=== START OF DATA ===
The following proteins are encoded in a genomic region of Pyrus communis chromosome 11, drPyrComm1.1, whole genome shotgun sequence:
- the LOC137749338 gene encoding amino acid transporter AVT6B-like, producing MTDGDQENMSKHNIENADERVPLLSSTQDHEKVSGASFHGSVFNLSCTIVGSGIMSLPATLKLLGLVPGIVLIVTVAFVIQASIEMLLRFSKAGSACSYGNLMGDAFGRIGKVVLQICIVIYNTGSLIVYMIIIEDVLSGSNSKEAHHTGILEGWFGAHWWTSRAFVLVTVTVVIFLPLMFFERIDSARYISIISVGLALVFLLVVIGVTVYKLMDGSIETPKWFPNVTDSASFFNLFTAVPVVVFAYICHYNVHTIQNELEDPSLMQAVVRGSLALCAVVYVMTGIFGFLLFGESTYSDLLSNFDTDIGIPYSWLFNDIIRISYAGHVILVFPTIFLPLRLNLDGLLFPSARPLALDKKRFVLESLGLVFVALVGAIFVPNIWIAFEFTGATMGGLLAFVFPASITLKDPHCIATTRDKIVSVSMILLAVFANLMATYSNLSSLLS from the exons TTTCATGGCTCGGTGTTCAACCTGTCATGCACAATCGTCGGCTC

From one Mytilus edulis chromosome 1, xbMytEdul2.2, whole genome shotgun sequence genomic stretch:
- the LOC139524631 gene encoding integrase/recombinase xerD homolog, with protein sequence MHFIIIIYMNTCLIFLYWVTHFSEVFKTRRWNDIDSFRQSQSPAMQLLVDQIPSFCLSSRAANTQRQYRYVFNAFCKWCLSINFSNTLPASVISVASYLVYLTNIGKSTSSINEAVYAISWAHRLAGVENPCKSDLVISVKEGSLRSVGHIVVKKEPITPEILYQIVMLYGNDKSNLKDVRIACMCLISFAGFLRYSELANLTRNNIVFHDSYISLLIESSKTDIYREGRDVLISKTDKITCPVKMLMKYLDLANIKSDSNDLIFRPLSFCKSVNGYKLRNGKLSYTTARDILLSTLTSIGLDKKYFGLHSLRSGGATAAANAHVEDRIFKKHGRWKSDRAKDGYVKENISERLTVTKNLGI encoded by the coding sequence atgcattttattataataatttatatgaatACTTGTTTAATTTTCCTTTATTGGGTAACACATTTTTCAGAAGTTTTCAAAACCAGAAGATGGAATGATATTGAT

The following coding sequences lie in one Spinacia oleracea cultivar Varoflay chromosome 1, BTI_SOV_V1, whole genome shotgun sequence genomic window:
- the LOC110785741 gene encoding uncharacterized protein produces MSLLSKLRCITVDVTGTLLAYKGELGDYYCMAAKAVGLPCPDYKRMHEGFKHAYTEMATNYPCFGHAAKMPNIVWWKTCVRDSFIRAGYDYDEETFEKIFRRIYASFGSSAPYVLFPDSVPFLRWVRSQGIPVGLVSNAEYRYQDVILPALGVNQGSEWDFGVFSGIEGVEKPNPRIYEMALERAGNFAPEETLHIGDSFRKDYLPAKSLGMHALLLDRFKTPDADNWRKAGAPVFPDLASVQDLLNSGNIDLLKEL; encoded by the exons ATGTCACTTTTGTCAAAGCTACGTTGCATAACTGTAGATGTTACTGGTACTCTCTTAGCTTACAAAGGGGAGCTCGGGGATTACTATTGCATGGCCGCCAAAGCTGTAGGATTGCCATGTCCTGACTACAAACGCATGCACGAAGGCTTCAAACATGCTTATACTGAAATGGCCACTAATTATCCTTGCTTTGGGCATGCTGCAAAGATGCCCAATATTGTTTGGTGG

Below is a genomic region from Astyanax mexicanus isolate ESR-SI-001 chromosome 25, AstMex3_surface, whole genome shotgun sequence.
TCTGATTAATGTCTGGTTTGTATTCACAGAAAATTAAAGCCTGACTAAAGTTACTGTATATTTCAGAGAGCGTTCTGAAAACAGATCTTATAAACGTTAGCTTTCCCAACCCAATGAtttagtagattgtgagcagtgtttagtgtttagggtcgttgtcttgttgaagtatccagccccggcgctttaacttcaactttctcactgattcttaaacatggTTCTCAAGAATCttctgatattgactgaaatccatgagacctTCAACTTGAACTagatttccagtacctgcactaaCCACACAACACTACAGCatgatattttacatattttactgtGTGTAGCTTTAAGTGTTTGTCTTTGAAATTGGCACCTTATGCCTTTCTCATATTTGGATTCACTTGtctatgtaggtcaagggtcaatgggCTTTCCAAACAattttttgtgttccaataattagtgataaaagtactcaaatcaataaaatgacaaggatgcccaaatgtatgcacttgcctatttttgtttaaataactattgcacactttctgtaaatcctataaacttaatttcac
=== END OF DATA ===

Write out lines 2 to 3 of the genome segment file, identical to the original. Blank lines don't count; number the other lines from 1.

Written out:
- the LOC137749338 gene encoding amino acid transporter AVT6B-like, producing MTDGDQENMSKHNIENADERVPLLSSTQDHEKVSGASFHGSVFNLSCTIVGSGIMSLPATLKLLGLVPGIVLIVTVAFVIQASIEMLLRFSKAGSACSYGNLMGDAFGRIGKVVLQICIVIYNTGSLIVYMIIIEDVLSGSNSKEAHHTGILEGWFGAHWWTSRAFVLVTVTVVIFLPLMFFERIDSARYISIISVGLALVFLLVVIGVTVYKLMDGSIETPKWFPNVTDSASFFNLFTAVPVVVFAYICHYNVHTIQNELEDPSLMQAVVRGSLALCAVVYVMTGIFGFLLFGESTYSDLLSNFDTDIGIPYSWLFNDIIRISYAGHVILVFPTIFLPLRLNLDGLLFPSARPLALDKKRFVLESLGLVFVALVGAIFVPNIWIAFEFTGATMGGLLAFVFPASITLKDPHCIATTRDKIVSVSMILLAVFANLMATYSNLSSLLS from the exons TTTCATGGCTCGGTGTTCAACCTGTCATGCACAATCGTCGGCTC

From one Mytilus edulis chromosome 1, xbMytEdul2.2, whole genome shotgun sequence genomic stretch: